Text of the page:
7.25 per cent wage increase over the life of the agreement and improvements to benefits - See more at: http://www.labour-reporter.com/articleview/22374-bc-schools-back-in-session#sthash.Eeo09Db9.dpuf
  • $105 million signing bonus to members
  • Agreement runs for 6 years, from July 1, 2013 to June 30, 2019 - a record length for the province.
  • There are no concessions.
    $105 million was given to the union to allocate to members in the form of a signing bonus - See more at: http://www.labour-reporter.com/articleview/22374-bc-schools-back-in-session#sthash.Eeo09Db9.dpuf

The Globe and Mail, June 24, 2014 (last updated September 8, 2014): “What you need to know about labour strife between B.C. and its teachers,” by Alexandra Posadzki

The Globe and Mail’s Politics Live feed — B.C. Teacher’s Strike

https://www.bctf.ca/

Vancouver Island University Faculty Strike 2011

Vancouver Island University Faculty Strike

Nanaimo, Duncan, Cowichan, Parksville and Powell River campuses in British Columbia (Image from VIUFA)

The Vancouver Island University Faculty Association (VIUFA) began their strike on March 10, 2011 over the employer’s, Vancouver Island University, refusal to add a no-layoffs clause to their agreement. It ended a month later on April 11, 2011 with a mediator being called in to resolve the major issues.

Strike shuts Vancouver Island University (2011).  Vancouver: CBC News.

Robinson, M. (2011). Students fear all-important first jobs are at risk as strike at vancouver island university drags on. The Globe and Mail (Index-Only), pp. S.2-S.2.

B.C. Teachers Strike 2005

Province-wide

This was an illegal strike of 30,000 member of the BC Teachers' Federation against the Province of British Columbia.  It was illegal because teachers are considered an essential service in BC.  October 11, 2005 teachers were ordered back to work.  At issue were wage freezes and working conditions.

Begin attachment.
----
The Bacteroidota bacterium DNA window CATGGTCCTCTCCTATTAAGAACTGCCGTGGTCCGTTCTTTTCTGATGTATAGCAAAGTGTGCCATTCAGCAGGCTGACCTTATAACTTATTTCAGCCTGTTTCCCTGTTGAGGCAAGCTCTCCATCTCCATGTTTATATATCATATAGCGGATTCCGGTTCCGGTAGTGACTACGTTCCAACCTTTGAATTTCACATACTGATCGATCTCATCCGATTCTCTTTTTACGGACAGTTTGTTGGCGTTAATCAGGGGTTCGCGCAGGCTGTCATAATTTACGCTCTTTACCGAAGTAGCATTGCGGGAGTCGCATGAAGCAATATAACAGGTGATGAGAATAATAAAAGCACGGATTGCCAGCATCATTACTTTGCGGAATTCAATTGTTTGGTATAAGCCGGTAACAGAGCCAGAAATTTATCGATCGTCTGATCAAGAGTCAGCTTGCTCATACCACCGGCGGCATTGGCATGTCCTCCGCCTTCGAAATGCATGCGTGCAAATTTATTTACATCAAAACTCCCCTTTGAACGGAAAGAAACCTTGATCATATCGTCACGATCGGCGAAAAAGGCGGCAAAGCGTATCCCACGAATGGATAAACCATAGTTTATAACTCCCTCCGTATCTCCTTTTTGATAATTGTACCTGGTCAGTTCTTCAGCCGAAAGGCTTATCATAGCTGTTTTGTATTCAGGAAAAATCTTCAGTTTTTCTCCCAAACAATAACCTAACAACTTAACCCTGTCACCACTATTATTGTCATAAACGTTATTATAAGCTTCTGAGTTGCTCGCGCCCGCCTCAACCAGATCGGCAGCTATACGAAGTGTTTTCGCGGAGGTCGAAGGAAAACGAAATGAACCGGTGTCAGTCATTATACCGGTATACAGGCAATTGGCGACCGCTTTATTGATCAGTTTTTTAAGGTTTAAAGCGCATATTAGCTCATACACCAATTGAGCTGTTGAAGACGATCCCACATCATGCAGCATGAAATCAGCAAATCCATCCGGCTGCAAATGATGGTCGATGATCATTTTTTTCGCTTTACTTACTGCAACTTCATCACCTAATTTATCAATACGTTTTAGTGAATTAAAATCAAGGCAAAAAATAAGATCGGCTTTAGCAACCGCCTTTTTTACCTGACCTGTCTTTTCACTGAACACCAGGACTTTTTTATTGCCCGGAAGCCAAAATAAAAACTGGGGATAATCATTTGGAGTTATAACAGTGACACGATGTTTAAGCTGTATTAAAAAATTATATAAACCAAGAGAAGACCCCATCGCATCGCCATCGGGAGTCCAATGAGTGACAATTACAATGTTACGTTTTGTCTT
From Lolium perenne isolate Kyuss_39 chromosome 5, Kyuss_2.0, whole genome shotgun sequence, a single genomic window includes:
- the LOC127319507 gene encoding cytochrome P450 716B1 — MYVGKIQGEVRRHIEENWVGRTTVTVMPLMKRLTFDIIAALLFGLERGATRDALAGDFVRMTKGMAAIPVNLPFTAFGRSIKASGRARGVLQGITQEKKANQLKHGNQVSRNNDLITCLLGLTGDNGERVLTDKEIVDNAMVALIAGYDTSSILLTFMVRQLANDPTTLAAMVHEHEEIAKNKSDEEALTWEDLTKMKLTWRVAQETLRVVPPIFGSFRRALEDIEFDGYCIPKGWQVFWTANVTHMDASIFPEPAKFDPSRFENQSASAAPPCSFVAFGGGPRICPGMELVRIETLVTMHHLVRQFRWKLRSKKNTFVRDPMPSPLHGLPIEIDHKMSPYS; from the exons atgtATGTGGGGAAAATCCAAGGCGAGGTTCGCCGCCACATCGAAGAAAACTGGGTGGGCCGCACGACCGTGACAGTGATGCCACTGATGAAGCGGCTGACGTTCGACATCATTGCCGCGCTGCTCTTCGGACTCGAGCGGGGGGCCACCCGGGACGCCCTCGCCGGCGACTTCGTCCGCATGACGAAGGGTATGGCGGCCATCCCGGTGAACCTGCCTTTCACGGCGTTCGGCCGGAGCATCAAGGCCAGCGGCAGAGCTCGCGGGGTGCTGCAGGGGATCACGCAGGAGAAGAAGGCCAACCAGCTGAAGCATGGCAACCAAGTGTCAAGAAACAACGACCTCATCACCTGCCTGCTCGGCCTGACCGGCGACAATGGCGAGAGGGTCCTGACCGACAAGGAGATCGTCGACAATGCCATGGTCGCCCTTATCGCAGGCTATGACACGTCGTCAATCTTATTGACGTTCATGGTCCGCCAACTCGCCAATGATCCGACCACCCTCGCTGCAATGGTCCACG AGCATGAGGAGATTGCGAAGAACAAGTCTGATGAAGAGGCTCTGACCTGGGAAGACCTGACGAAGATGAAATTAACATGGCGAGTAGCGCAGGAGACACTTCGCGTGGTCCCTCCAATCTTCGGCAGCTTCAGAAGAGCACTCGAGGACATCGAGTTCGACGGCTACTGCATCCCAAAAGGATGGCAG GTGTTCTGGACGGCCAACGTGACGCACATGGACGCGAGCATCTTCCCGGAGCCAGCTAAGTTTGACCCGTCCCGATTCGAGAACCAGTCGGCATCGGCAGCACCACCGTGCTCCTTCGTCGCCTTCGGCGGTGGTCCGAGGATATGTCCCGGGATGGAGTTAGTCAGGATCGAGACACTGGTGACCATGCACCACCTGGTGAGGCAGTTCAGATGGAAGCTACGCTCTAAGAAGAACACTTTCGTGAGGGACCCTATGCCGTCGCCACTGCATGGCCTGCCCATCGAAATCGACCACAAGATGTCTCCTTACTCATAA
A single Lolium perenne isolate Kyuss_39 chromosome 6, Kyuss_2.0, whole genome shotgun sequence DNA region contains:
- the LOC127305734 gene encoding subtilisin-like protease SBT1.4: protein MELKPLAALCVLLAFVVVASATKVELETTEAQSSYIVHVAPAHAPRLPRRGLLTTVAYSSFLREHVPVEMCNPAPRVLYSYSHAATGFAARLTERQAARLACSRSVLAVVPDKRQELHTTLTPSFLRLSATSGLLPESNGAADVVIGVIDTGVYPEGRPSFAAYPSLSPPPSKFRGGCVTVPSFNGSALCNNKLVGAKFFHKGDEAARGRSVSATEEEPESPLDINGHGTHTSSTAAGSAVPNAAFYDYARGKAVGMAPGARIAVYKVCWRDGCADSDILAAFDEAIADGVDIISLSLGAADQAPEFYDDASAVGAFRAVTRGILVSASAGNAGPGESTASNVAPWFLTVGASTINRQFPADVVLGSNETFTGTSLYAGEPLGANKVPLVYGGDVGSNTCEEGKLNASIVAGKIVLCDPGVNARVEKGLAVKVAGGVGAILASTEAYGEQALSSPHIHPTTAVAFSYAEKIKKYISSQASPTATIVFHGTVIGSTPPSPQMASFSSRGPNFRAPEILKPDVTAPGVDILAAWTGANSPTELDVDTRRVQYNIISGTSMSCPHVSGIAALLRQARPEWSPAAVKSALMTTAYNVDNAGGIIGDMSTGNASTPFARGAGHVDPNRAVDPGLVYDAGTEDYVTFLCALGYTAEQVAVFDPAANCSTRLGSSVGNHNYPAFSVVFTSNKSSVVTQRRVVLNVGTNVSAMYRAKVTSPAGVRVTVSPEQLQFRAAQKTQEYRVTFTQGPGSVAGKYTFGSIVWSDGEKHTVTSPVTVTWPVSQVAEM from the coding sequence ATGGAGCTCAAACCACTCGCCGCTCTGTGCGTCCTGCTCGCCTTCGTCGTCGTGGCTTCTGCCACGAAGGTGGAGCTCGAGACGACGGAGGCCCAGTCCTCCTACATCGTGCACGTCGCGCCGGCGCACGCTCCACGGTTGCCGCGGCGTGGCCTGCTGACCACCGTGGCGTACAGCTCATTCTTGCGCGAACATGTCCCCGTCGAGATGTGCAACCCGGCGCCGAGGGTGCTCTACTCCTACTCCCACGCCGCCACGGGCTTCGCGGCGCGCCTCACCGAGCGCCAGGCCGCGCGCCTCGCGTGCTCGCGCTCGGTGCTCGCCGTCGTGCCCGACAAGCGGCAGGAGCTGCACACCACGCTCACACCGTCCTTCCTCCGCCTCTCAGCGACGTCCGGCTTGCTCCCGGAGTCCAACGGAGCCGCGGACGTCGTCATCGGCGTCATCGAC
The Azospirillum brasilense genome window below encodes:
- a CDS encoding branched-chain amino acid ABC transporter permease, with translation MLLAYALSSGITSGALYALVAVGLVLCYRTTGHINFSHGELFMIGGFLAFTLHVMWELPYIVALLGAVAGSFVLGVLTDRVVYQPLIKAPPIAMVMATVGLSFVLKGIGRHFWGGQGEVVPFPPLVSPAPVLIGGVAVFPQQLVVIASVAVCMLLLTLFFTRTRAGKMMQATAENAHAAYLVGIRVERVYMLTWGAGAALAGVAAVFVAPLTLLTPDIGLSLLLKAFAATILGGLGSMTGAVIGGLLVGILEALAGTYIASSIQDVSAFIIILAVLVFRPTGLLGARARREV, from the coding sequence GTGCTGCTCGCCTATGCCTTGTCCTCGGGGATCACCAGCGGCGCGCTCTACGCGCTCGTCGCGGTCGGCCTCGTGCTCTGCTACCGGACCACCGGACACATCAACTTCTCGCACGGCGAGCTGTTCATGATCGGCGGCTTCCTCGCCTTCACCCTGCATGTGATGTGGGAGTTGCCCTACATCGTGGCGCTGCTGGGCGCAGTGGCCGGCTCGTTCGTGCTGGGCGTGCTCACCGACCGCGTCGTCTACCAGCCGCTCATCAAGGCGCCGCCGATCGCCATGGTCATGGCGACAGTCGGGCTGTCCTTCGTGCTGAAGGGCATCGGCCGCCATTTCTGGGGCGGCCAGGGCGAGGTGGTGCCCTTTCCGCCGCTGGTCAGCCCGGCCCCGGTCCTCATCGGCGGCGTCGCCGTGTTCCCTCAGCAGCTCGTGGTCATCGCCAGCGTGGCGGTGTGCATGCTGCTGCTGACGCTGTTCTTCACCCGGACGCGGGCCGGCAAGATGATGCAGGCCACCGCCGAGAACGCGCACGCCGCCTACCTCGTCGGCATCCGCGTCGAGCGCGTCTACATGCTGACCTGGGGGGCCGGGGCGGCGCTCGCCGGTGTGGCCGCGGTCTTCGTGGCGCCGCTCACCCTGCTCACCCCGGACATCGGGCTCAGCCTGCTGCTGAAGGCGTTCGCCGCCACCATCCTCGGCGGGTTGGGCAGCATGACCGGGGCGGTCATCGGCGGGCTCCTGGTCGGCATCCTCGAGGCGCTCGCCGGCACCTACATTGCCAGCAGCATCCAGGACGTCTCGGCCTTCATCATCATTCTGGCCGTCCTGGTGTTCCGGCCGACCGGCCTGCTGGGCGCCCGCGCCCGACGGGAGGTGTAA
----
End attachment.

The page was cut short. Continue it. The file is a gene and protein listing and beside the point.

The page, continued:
Knickerbocker, N. (2005, Doing the right thing [teachers strike in BC]. Our Times, 24(5), 40-40

Poole, W. (2007)"Neo-liberalism in British Columbia Education and Teachers’ Union Resistance" International Electronic Journal for Leadership in Learning 11(24). 

Hospital Employees' Union Strike 2004

HEUstrikers

Province-wide

Union: Hospital Employees' Union

Employer: B.C. Government

In April 2004, forty thousand members of the Hospital Employees’ Union (HEU) participated in an illegal strike to prevent the privatization of their jobs and health services in British Columbia.

Camfield, D. (2008). Neoliberalism and working-class resistance in British Columbia: the Hospital Employees' Union struggle, 2002-2004. In B.D. Palmer & J. Sangster (Eds.), Labouring Canada: class, gender, and race in Canadian working-class history. (444-460).  Don Mills, Ont: Oxford University Press.

Isitt, B., & Moroz, M. (2007). The Hospital Employees' Union strike and the privatization of medicare in British Columbia, Canada. International Labor and Working-Class History, 71(1), 91-111.

Excerpt from article: "At the height of the dispute, thirty-thousand unionized workers in the public and private sectors took sympathetic action in support of HEU, with the strike extending to sawmills, public schools, power plants, food retailers, municipal halls, transit yards, and BC’s ferry fleet.... An anticipated province-wide general strike coordinated by the BC Federation of Labor (BC Fed) was averted when HEU’s leadership reached an agreement with the provincial government. The union won restrictions on future contracting out, but accepted a fifteen-percent wage rollback. Existing contracts covering  housekeeping, food, and laundry services remained in the hands of private healthcare corporations such as Compass Group and Sodexho."

Hospital Employees' Union News Releases Archive 2004

Guardian: The Voice of the Hospital Employees' Union, Special Strike Supplement, V. 22, No. 2 (Summer 2004)

Battle of Ballantyne Pier -- Dockers Strike 1935

Vancouver, BC

A violent strike which involved between 900 - 1100 dock workers on Vancouver's Ballantyne Pier.  It was a culmination of a number of strikes and and is considered by historians to have failed but lay the way for unionization of dock workers in Vancouver's waterfront.

Vancouver General Strike 1918

Vancouver, BC

This was the first general strike in Canadian history.  It was a one day action in protest against mandatory drafts and is considered to be an important marker in Canadian labour history. 

 

Conley, J. R. (1987). Class conflict and collective action in the working class of vancouver, british columbia, 1900-1919.Carleton University (Canada)). ProQuest Dissertations and Theses, 

Sefton MacDowel, L. and Radforth (Eds.) (2006).  Canadian Working Class History